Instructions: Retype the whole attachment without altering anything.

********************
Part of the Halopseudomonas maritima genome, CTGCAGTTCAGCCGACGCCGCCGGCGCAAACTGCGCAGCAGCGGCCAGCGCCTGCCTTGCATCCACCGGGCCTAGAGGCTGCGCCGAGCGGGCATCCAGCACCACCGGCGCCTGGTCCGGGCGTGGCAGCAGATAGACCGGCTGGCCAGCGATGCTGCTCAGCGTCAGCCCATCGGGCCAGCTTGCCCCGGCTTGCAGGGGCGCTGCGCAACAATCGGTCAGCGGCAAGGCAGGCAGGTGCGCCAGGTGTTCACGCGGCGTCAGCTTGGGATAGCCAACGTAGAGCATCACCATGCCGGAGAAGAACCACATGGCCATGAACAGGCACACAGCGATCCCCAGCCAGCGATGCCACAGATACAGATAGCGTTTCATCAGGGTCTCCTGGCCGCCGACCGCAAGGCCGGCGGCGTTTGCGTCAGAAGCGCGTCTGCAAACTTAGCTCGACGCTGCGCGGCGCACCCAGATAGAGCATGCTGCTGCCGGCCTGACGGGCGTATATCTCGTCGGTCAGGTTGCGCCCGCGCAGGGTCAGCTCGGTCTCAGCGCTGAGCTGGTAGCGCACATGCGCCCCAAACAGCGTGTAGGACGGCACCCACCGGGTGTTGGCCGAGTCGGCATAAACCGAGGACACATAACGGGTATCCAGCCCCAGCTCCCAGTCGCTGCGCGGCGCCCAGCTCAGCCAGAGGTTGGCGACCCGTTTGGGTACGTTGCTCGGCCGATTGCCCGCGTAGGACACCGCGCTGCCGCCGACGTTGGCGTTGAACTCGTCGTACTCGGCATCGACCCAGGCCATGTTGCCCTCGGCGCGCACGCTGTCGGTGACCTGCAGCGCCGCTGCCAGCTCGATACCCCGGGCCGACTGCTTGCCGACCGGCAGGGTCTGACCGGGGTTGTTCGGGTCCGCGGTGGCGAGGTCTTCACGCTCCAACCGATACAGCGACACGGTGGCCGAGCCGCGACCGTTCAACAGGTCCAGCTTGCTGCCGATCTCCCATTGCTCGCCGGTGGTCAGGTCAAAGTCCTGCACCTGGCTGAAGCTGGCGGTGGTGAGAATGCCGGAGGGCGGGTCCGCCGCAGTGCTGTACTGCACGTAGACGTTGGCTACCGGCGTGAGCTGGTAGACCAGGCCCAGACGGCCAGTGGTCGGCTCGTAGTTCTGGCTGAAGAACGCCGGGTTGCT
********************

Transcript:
Part of the Halopseudomonas maritima genome, CTGCAGTTCAGCCGACGCCGCCGGCGCAAACTGCGCAGCAGCGGCCAGCGCCTGCCTTGCATCCACCGGGCCTAGAGGCTGCGCCGAGCGGGCATCCAGCACCACCGGCGCCTGGTCCGGGCGTGGCAGCAGATAGACCGGCTGGCCAGCGATGCTGCTCAGCGTCAGCCCATCGGGCCAGCTTGCCCCGGCTTGCAGGGGCGCTGCGCAACAATCGGTCAGCGGCAAGGCAGGCAGGTGCGCCAGGTGTTCACGCGGCGTCAGCTTGGGATAGCCAACGTAGAGCATCACCATGCCGGAGAAGAACCACATGGCCATGAACAGGCACACAGCGATCCCCAGCCAGCGATGCCACAGATACAGATAGCGTTTCATCAGGGTCTCCTGGCCGCCGACCGCAAGGCCGGCGGCGTTTGCGTCAGAAGCGCGTCTGCAAACTTAGCTCGACGCTGCGCGGCGCACCCAGATAGAGCATGCTGCTGCCGGCCTGACGGGCGTATATCTCGTCGGTCAGGTTGCGCCCGCGCAGGGTCAGCTCGGTCTCAGCGCTGAGCTGGTAGCGCACATGCGCCCCAAACAGCGTGTAGGACGGCACCCACCGGGTGTTGGCCGAGTCGGCATAAACCGAGGACACATAACGGGTATCCAGCCCCAGCTCCCAGTCGCTGCGCGGCGCCCAGCTCAGCCAGAGGTTGGCGACCCGTTTGGGTACGTTGCTCGGCCGATTGCCCGCGTAGGACACCGCGCTGCCGCCGACGTTGGCGTTGAACTCGTCGTACTCGGCATCGACCCAGGCCATGTTGCCCTCGGCGCGCACGCTGTCGGTGACCTGCAGCGCCGCTGCCAGCTCGATACCCCGGGCCGACTGCTTGCCGACCGGCAGGGTCTGACCGGGGTTGTTCGGGTCCGCGGTGGCGAGGTCTTCACGCTCCAACCGATACAGCGACACGGTGGCCGAGCCGCGACCGTTCAACAGGTCCAGCTTGCTGCCGATCTCCCATTGCTCGCCGGTGGTCAGGTCAAAGTCCTGCACCTGGCTGAAGCTGGCGGTGGTGAGAATGCCGGAGGGCGGGTCCGCCGCAGTGCTGTACTGCACGTAGACGTTGGCTACCGGCGTGAGCTGGTAGACCAGGCCCAGACGGCCAGTGGTCGGCTCGTAGTTCTGGCTGAAGAACGCCGGGTTGCT